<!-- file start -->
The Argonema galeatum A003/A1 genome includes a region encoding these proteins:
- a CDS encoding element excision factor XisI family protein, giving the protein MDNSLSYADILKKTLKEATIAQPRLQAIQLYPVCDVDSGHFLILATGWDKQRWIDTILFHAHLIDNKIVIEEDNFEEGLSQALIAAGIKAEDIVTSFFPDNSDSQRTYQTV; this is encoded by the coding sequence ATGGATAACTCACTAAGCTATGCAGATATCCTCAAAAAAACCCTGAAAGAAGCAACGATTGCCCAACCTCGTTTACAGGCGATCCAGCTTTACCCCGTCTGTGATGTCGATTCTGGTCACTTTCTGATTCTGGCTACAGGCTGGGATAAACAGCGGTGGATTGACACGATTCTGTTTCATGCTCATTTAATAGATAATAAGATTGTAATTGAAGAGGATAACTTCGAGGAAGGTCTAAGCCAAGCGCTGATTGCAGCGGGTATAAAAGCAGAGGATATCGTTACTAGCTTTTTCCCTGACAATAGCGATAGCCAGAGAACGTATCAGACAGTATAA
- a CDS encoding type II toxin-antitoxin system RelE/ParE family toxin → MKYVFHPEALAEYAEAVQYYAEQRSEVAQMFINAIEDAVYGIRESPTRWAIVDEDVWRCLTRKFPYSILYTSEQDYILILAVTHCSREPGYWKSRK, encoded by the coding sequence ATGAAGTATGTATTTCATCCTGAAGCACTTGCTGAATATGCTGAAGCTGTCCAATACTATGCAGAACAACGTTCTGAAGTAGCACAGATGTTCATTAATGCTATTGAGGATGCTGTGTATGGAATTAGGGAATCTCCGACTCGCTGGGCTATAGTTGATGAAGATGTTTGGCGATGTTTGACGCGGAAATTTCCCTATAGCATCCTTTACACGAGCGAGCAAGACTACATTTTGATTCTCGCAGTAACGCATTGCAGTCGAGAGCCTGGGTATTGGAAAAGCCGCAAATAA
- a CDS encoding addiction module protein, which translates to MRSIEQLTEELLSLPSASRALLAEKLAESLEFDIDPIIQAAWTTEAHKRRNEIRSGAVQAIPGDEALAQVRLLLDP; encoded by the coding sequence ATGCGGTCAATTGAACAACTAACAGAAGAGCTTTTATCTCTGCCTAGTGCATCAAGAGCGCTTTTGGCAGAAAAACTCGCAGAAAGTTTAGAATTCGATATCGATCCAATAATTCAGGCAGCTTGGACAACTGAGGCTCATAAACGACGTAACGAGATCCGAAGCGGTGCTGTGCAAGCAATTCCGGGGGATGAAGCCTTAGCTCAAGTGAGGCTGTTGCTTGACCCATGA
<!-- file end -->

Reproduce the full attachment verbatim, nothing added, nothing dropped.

The Argonema galeatum A003/A1 genome includes a region encoding these proteins:
- a CDS encoding element excision factor XisI family protein, giving the protein MDNSLSYADILKKTLKEATIAQPRLQAIQLYPVCDVDSGHFLILATGWDKQRWIDTILFHAHLIDNKIVIEEDNFEEGLSQALIAAGIKAEDIVTSFFPDNSDSQRTYQTV; this is encoded by the coding sequence ATGGATAACTCACTAAGCTATGCAGATATCCTCAAAAAAACCCTGAAAGAAGCAACGATTGCCCAACCTCGTTTACAGGCGATCCAGCTTTACCCCGTCTGTGATGTCGATTCTGGTCACTTTCTGATTCTGGCTACAGGCTGGGATAAACAGCGGTGGATTGACACGATTCTGTTTCATGCTCATTTAATAGATAATAAGATTGTAATTGAAGAGGATAACTTCGAGGAAGGTCTAAGCCAAGCGCTGATTGCAGCGGGTATAAAAGCAGAGGATATCGTTACTAGCTTTTTCCCTGACAATAGCGATAGCCAGAGAACGTATCAGACAGTATAA
- a CDS encoding type II toxin-antitoxin system RelE/ParE family toxin → MKYVFHPEALAEYAEAVQYYAEQRSEVAQMFINAIEDAVYGIRESPTRWAIVDEDVWRCLTRKFPYSILYTSEQDYILILAVTHCSREPGYWKSRK, encoded by the coding sequence ATGAAGTATGTATTTCATCCTGAAGCACTTGCTGAATATGCTGAAGCTGTCCAATACTATGCAGAACAACGTTCTGAAGTAGCACAGATGTTCATTAATGCTATTGAGGATGCTGTGTATGGAATTAGGGAATCTCCGACTCGCTGGGCTATAGTTGATGAAGATGTTTGGCGATGTTTGACGCGGAAATTTCCCTATAGCATCCTTTACACGAGCGAGCAAGACTACATTTTGATTCTCGCAGTAACGCATTGCAGTCGAGAGCCTGGGTATTGGAAAAGCCGCAAATAA
- a CDS encoding addiction module protein, which translates to MRSIEQLTEELLSLPSASRALLAEKLAESLEFDIDPIIQAAWTTEAHKRRNEIRSGAVQAIPGDEALAQVRLLLDP; encoded by the coding sequence ATGCGGTCAATTGAACAACTAACAGAAGAGCTTTTATCTCTGCCTAGTGCATCAAGAGCGCTTTTGGCAGAAAAACTCGCAGAAAGTTTAGAATTCGATATCGATCCAATAATTCAGGCAGCTTGGACAACTGAGGCTCATAAACGACGTAACGAGATCCGAAGCGGTGCTGTGCAAGCAATTCCGGGGGATGAAGCCTTAGCTCAAGTGAGGCTGTTGCTTGACCCATGA